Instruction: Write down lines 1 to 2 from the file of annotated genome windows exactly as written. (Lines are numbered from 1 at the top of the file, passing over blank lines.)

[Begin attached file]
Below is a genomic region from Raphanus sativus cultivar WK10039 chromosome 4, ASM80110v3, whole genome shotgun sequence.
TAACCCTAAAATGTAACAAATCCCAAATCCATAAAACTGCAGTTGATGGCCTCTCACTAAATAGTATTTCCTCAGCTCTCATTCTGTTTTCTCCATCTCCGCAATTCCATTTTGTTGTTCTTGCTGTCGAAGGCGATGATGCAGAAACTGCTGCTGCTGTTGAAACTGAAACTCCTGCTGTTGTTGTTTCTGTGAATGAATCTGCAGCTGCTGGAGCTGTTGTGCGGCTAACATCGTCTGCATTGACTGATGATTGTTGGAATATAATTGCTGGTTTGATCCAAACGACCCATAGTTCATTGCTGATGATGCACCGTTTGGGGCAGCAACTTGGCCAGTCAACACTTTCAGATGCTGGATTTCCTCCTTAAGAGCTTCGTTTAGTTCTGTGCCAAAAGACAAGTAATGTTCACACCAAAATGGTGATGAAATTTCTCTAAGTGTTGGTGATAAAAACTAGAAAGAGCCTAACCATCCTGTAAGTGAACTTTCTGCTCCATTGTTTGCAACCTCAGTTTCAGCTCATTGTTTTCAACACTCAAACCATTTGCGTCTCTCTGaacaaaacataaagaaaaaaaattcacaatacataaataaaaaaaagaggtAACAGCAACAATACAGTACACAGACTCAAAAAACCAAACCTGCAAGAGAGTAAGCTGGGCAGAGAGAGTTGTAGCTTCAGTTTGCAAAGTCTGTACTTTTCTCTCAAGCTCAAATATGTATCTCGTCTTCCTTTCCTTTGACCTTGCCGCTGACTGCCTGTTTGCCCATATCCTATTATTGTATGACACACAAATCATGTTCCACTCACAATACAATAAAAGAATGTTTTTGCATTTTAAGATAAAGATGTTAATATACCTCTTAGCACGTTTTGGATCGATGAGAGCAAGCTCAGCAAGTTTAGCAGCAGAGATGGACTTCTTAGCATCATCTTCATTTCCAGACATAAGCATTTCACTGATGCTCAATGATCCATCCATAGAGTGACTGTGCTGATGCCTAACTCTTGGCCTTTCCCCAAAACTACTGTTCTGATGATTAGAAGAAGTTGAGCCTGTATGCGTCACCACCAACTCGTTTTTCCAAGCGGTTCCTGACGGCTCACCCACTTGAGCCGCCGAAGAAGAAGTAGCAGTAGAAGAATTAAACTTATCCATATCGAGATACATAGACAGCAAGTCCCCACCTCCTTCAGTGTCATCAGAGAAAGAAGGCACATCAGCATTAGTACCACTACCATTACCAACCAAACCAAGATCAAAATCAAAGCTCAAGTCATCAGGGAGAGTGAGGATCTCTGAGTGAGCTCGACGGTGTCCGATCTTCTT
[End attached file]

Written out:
Below is a genomic region from Raphanus sativus cultivar WK10039 chromosome 4, ASM80110v3, whole genome shotgun sequence.
TAACCCTAAAATGTAACAAATCCCAAATCCATAAAACTGCAGTTGATGGCCTCTCACTAAATAGTATTTCCTCAGCTCTCATTCTGTTTTCTCCATCTCCGCAATTCCATTTTGTTGTTCTTGCTGTCGAAGGCGATGATGCAGAAACTGCTGCTGCTGTTGAAACTGAAACTCCTGCTGTTGTTGTTTCTGTGAATGAATCTGCAGCTGCTGGAGCTGTTGTGCGGCTAACATCGTCTGCATTGACTGATGATTGTTGGAATATAATTGCTGGTTTGATCCAAACGACCCATAGTTCATTGCTGATGATGCACCGTTTGGGGCAGCAACTTGGCCAGTCAACACTTTCAGATGCTGGATTTCCTCCTTAAGAGCTTCGTTTAGTTCTGTGCCAAAAGACAAGTAATGTTCACACCAAAATGGTGATGAAATTTCTCTAAGTGTTGGTGATAAAAACTAGAAAGAGCCTAACCATCCTGTAAGTGAACTTTCTGCTCCATTGTTTGCAACCTCAGTTTCAGCTCATTGTTTTCAACACTCAAACCATTTGCGTCTCTCTGaacaaaacataaagaaaaaaaattcacaatacataaataaaaaaaagaggtAACAGCAACAATACAGTACACAGACTCAAAAAACCAAACCTGCAAGAGAGTAAGCTGGGCAGAGAGAGTTGTAGCTTCAGTTTGCAAAGTCTGTACTTTTCTCTCAAGCTCAAATATGTATCTCGTCTTCCTTTCCTTTGACCTTGCCGCTGACTGCCTGTTTGCCCATATCCTATTATTGTATGACACACAAATCATGTTCCACTCACAATACAATAAAAGAATGTTTTTGCATTTTAAGATAAAGATGTTAATATACCTCTTAGCACGTTTTGGATCGATGAGAGCAAGCTCAGCAAGTTTAGCAGCAGAGATGGACTTCTTAGCATCATCTTCATTTCCAGACATAAGCATTTCACTGATGCTCAATGATCCATCCATAGAGTGACTGTGCTGATGCCTAACTCTTGGCCTTTCCCCAAAACTACTGTTCTGATGATTAGAAGAAGTTGAGCCTGTATGCGTCACCACCAACTCGTTTTTCCAAGCGGTTCCTGACGGCTCACCCACTTGAGCCGCCGAAGAAGAAGTAGCAGTAGAAGAATTAAACTTATCCATATCGAGATACATAGACAGCAAGTCCCCACCTCCTTCAGTGTCATCAGAGAAAGAAGGCACATCAGCATTAGTACCACTACCATTACCAACCAAACCAAGATCAAAATCAAAGCTCAAGTCATCAGGGAGAGTGAGGATCTCTGAGTGAGCTCGACGGTGTCCGATCTTCTT